By: Angie Haddock
In the 1920s, the richest people per capita in the world were members of the Osage Indian Nation in Oklahoma. After oil was discovered beneath their land, the Osage rode in chauffeured automobiles, built mansions, and sent their children to study in Europe.
Then, one by one, they began to be killed off. One Osage woman, Mollie Burkhart, watched as her family was murdered. And it was just the beginning, as more Osage began to die under mysterious circumstances.
A true-life murder mystery about one of the most monstrous crimes in American history.
This one has been on my TBR for a few years now, and it’s becoming a movie next year (Scorsese! DiCaprio!), so I thought it was finally time to tackle it. And boy, I was not disappointed!
The full title is “Killers of the Flower Moon: The Osage Murders and the Birth of the FBI.”
The story takes place mostly in Oklahoma in the 1920s. The author tells of a single murder first, and then branches outward to several more that happened in the same geographical area. We then step back and look at what’s going on in the area, because there are multiple possible motives at play.
First of all, the Osage tribe was forced onto this patch of land by dealings with the federal government in previous generations. Later, oil was found under the land, making it very valuable. This was also the era of prohibition, and with it, the birth of real organized crime nationwide. How much did racism, oil, money, or general lawlessness have to do with the killings of members of the Osage?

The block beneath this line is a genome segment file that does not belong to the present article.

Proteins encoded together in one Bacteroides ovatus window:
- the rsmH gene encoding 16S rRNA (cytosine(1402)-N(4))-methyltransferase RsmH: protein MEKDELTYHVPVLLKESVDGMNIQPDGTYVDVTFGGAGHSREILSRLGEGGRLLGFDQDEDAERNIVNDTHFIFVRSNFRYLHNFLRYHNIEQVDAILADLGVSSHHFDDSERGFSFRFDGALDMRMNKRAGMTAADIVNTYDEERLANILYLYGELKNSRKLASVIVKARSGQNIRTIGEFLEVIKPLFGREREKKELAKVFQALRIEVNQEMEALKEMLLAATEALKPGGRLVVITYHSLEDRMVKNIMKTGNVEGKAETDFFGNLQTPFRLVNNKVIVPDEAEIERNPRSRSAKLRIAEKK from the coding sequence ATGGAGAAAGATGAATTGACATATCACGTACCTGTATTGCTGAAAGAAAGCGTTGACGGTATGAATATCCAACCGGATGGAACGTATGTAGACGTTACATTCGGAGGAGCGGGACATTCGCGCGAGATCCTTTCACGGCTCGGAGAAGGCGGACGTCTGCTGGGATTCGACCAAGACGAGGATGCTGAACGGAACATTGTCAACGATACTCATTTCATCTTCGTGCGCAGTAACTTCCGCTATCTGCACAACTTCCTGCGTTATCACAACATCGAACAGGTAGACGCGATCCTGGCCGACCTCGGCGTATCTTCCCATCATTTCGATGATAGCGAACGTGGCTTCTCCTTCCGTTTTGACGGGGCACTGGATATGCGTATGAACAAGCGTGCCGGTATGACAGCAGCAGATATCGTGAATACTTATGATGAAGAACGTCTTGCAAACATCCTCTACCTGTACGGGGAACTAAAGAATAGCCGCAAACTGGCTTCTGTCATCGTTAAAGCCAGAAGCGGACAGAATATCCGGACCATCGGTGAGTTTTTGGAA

The local lawmen and private eyes who tried to look into individual murders seemed to get nowhere, so eventually some federal lawmen were assigned to uncover the truth. These men worked under J. Edgar Hoover, in what would go on to become the FBI. The head of this crew was Tom White, and he got to pick his underlings. Most of them worked undercover, to try to cozy up to locals – both Indigenous and white – to find out what everyone really knew.
In addition to the obvious killings – people who were shot, for example – there were also a lot of Indigenous who would die from unexplained illnesses, or supposed drunkenness. This lead some to believe that there were additional murders that were carried out by poisoning.
Eventually, the team came up with suspects in at least a few of the murders. Once the drama moved into the courtroom, many witnesses went back and forth on their statements, as they are continuously bribed or threatened. There was no guarantee that the suspects would really end up behind bars.
And even then, the government treated the case like it was successfully closed. But were the same few men responsible for all the killings? How many others could have been involved?
There is a final part of this book, in which the author tries to uncover those last questions. Ultimately – and not surprisingly – it seemed like there were many more people involved than those who were brought to justice.
This is a riveting true story, which I definitely don’t remember learning about in U.S. history classes! The topics at play – race, class, land rights, etc. – are still ones we grapple with today. I would recommend this one to anyone interested in history, social justice, or true crime.